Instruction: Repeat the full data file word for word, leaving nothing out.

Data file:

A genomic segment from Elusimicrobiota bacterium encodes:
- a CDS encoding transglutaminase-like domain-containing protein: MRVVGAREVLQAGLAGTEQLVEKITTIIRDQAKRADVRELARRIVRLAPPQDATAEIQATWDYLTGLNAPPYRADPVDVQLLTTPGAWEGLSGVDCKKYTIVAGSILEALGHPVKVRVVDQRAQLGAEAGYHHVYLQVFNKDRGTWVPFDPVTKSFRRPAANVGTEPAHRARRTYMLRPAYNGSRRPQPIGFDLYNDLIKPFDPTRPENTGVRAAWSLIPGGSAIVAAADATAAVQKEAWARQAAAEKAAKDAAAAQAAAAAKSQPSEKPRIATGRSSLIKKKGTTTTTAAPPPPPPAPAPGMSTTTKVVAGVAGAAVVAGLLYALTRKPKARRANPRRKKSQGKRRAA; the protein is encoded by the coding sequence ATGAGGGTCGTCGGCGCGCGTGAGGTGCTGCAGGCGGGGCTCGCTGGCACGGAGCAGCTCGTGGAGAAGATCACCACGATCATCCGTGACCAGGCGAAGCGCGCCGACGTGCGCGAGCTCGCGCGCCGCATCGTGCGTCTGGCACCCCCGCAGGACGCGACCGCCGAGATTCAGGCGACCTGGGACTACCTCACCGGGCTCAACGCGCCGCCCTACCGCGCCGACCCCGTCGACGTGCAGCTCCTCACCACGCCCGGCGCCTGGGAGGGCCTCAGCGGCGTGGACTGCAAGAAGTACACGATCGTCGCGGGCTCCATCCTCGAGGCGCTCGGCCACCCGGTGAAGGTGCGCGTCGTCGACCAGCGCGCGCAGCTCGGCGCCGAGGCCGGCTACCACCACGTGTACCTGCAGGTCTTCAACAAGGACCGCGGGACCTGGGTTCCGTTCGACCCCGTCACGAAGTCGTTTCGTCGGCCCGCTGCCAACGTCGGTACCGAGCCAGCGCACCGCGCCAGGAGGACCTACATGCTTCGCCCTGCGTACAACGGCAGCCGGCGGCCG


A genomic segment from Elusimicrobiota bacterium encodes:
- a CDS encoding transglutaminase-like domain-containing protein: MRVVGAREVLQAGLAGTEQLVEKITTIIRDQAKRADVRELARRIVRLAPPQDATAEIQATWDYLTGLNAPPYRADPVDVQLLTTPGAWEGLSGVDCKKYTIVAGSILEALGHPVKVRVVDQRAQLGAEAGYHHVYLQVFNKDRGTWVPFDPVTKSFRRPAANVGTEPAHRARRTYMLRPAYNGSRRPQPIGFDLYNDLIKPFDPTRPENTGVRAAWSLIPGGSAIVAAADATAAVQKEAWARQAAAEKAAKDAAAAQAAAAAKSQPSEKPRIATGRSSLIKKKGTTTTTAAPPPPPPAPAPGMSTTTKVVAGVAGAAVVAGLLYALTRKPKARRANPRRKKSQGKRRAA; the protein is encoded by the coding sequence ATGAGGGTCGTCGGCGCGCGTGAGGTGCTGCAGGCGGGGCTCGCTGGCACGGAGCAGCTCGTGGAGAAGATCACCACGATCATCCGTGACCAGGCGAAGCGCGCCGACGTGCGCGAGCTCGCGCGCCGCATCGTGCGTCTGGCACCCCCGCAGGACGCGACCGCCGAGATTCAGGCGACCTGGGACTACCTCACCGGGCTCAACGCGCCGCCCTACCGCGCCGACCCCGTCGACGTGCAGCTCCTCACCACGCCCGGCGCCTGGGAGGGCCTCAGCGGCGTGGACTGCAAGAAGTACACGATCGTCGCGGGCTCCATCCTCGAGGCGCTCGGCCACCCGGTGAAGGTGCGCGTCGTCGACCAGCGCGCGCAGCTCGGCGCCGAGGCCGGCTACCACCACGTGTACCTGCAGGTCTTCAACAAGGACCGCGGGACCTGGGTTCCGTTCGACCCCGTCACGAAGTCGTTTCGTCGGCCCGCTGCCAACGTCGGTACCGAGCCAGCGCACCGCGCCAGGAGGACCTACATGCTTCGCCCTGCGTACAACGGCAGCCGGCGGCCG